Another short article today presenting an overview of Aggregate Raw Off-Target (AggROT) for Semi-Scheduled units on 16th February 2021 (the largest incidence of collective over-performance at that time).
Another short article today (from GenInsights Quarterly Update for Q3 2022) presenting an overview of Aggregate Raw Off-Target (AggROT) for Semi-Scheduled units on 23rd August 2022.
Another short article today (also from GenInsights Quarterly Update for Q1 2023) presenting an overview of Aggregate Raw Off-Target (AggROT) for Semi-Scheduled units on Friday 20th January 2023.
A short article today (whilst in the midst of finalising GenInsights Quarterly Update for Q1 2023) presenting an overview of Aggregate Raw Off-Target (AggROT) for Semi-Scheduled units on Friday 3rd February 2023.
In the fourth instalment of this ongoing case study, Dan Lee maps the locations and contributions of the semi-scheduled units that contributed to the +861MW Aggregate Raw Off-Target that occurred on the afternoon of October 27th 2022.
In Part 3 of this Case Study, we look at the source of the Dispatch Interval Availability forecasts for these units at 17:05 on 27th October 2022 (i.e. Self-Forecast or something else, incl AWEFS/ASEFS).
In Part 2 of this Case Study, we look at those 15 x Semi-Scheduled units highlighted with large deviations (mostly under-performance) at 17:05 on 27th October 2022 in order to understand more.
In today’s article (a third snippet from GenInsights Quarterly Update for Q4 2022) we take a look at levels of large ‘Aggregate Raw Off-Target’ (i.e. large collective deviations away from Target), which continue to grow for the Semi-Scheduled category and remind us of that question …
Allan O’Neil provides an explainer about how small deviations in supply and demand are managed in the NEM, in order to help us understand the apparent swings in frequency that we noted in QLD last Friday.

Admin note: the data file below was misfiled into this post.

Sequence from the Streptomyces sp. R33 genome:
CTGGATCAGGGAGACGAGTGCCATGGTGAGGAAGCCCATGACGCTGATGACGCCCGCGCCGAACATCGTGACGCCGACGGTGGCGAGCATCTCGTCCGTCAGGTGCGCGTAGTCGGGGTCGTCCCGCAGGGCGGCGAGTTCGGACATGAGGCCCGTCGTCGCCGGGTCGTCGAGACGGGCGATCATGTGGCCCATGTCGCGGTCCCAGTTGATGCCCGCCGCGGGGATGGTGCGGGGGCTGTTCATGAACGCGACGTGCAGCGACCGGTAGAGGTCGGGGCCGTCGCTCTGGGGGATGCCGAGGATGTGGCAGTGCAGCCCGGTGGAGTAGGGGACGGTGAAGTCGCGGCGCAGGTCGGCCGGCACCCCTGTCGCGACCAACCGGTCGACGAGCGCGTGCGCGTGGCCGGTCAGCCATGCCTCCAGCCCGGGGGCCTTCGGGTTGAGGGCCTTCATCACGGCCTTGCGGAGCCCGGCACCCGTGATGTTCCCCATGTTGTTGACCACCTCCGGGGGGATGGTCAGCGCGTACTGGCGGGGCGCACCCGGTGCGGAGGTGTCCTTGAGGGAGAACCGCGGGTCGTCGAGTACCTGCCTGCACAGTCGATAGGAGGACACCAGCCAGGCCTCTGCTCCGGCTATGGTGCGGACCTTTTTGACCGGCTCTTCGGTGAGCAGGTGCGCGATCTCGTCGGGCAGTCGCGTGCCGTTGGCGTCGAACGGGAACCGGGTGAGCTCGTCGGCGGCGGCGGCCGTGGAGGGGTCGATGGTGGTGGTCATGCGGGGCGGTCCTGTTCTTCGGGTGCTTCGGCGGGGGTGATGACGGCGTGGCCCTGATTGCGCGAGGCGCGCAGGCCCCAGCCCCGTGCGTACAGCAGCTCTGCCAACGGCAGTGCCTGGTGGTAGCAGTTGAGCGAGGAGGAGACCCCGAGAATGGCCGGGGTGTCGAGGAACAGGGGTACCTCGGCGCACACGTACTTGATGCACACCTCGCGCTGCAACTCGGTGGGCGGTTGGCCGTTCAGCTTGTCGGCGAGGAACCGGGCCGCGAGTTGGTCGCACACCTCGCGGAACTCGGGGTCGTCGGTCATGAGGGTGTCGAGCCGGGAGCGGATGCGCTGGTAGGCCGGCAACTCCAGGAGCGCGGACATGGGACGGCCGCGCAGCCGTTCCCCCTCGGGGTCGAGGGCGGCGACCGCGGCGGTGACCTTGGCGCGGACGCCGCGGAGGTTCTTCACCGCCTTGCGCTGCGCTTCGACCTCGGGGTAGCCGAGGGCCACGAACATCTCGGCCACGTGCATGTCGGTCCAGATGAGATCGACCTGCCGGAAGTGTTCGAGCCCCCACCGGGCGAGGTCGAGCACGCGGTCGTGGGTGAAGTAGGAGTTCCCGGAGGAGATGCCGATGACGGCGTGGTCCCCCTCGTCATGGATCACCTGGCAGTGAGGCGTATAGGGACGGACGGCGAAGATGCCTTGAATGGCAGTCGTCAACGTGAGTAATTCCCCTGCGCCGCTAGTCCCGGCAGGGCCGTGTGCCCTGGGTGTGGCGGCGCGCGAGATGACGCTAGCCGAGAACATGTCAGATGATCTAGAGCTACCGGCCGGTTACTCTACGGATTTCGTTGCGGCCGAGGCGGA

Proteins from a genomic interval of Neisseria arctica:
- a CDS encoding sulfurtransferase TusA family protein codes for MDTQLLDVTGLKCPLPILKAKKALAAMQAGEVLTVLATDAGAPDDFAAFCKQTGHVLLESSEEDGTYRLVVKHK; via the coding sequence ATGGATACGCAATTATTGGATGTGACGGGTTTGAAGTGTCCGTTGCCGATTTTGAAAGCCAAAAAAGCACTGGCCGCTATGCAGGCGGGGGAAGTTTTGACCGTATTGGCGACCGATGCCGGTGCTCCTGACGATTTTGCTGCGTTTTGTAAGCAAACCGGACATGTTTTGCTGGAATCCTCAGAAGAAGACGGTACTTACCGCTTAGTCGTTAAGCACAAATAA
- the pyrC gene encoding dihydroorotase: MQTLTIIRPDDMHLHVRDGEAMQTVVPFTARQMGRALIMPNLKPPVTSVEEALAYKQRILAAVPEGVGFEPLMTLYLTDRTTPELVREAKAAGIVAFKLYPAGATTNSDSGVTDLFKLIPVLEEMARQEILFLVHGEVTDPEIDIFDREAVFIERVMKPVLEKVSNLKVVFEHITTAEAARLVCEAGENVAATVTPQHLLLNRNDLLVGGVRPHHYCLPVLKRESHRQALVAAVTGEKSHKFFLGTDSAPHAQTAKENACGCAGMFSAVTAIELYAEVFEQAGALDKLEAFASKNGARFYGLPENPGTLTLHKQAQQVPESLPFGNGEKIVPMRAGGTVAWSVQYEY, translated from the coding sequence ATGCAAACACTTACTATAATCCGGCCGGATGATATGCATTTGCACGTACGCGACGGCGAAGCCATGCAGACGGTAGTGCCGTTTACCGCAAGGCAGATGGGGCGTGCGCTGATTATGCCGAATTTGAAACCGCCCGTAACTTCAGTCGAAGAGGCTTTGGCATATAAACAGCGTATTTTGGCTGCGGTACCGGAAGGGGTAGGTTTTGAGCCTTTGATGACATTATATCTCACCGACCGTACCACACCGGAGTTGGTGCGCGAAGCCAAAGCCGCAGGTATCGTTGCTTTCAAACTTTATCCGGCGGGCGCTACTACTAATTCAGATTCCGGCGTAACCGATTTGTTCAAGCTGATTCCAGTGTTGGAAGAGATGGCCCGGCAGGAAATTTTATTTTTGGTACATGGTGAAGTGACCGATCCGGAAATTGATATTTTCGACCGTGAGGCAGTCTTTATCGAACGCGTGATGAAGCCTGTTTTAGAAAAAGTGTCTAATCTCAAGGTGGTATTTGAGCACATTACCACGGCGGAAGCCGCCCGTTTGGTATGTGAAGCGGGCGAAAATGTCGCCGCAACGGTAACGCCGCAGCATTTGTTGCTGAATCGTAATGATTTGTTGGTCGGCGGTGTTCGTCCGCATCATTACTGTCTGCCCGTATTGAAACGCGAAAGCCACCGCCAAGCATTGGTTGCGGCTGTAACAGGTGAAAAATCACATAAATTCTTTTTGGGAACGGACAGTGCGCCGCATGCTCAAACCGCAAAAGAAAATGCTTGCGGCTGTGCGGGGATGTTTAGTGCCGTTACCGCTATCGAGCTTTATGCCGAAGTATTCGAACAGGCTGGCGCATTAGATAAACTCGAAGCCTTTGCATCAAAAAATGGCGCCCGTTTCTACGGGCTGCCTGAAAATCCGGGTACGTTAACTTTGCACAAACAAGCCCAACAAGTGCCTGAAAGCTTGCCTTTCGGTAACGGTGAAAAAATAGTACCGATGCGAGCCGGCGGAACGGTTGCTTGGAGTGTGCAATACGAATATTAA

This 19th Case Study in the series investigates one dispatch interval showing extreme Aggregate Under-Performance across all Semi-Scheduled units on Friday 5th April 2019.
This 18th Case Study in the series investigates two separate dispatch intervals showing extreme collective under-performance across all Semi-Scheduled units on Monday 25th March 2019.
A quick look at this dispatch interval – as the 17th Case Study in the series looking at extreme results for Aggregate Raw Off-Target for all Semi-Scheduled DUIDs.
This 16th Case Study in a series covers the first ‘extreme event’ into 2019 where there was an aggregate under-performance (compared to Target) across all Semi-Scheduled plant totaling greater than 300MW.
Prompted, in part, by yesterday’s record low for Victorian demand, today I have finished off my earlier review of what happened on Saturday 29th August (8 days earlier) when demand levels also dropped in VIC, and right across the NEM.
This 15th Case Study is longer than the earlier 14 as it deals with 4 discrete instances of extreme level of collective under-performance, and 1 instance of over-performance, all within a 4-hour timeframe on the same day. A day which appears to have had widespread weather activity affecting the output of BOTH Wind and Solar across 3 Regions. A challenging day!
This is the 13th Case Study in this series (looking at each of 98 extreme incidents). We’re looking at an event on 15th October 2018 that seems to heavily feature high-wind cut-out as the primary driver for collective wind farm under-performance.
This is the 13th Case Study in this series (looking at each of 98 extreme incidents). Note I have skipped 2 events earlier in 2018 and will come back to publish case studies of them – this one covers the last event in 2018.
This is the 12th Case Study in this series (looking at each of 98 extreme incidents). This one is simpler than the 11th Case Study!
This is the 10th Case Study in a series working through 98 discrete dispatch intervals of extreme Aggregate Raw Off-Target for Semi-Scheduled events. This Case Study looks at only 1 of 5 occasions of extreme collective OVER-performance.
This 9th case study in this series advances us into October 2017, where we see another example of an extreme outcome for collective under-performance. Most notably this happens across 5 Wind Farms (with one unit completely tripping).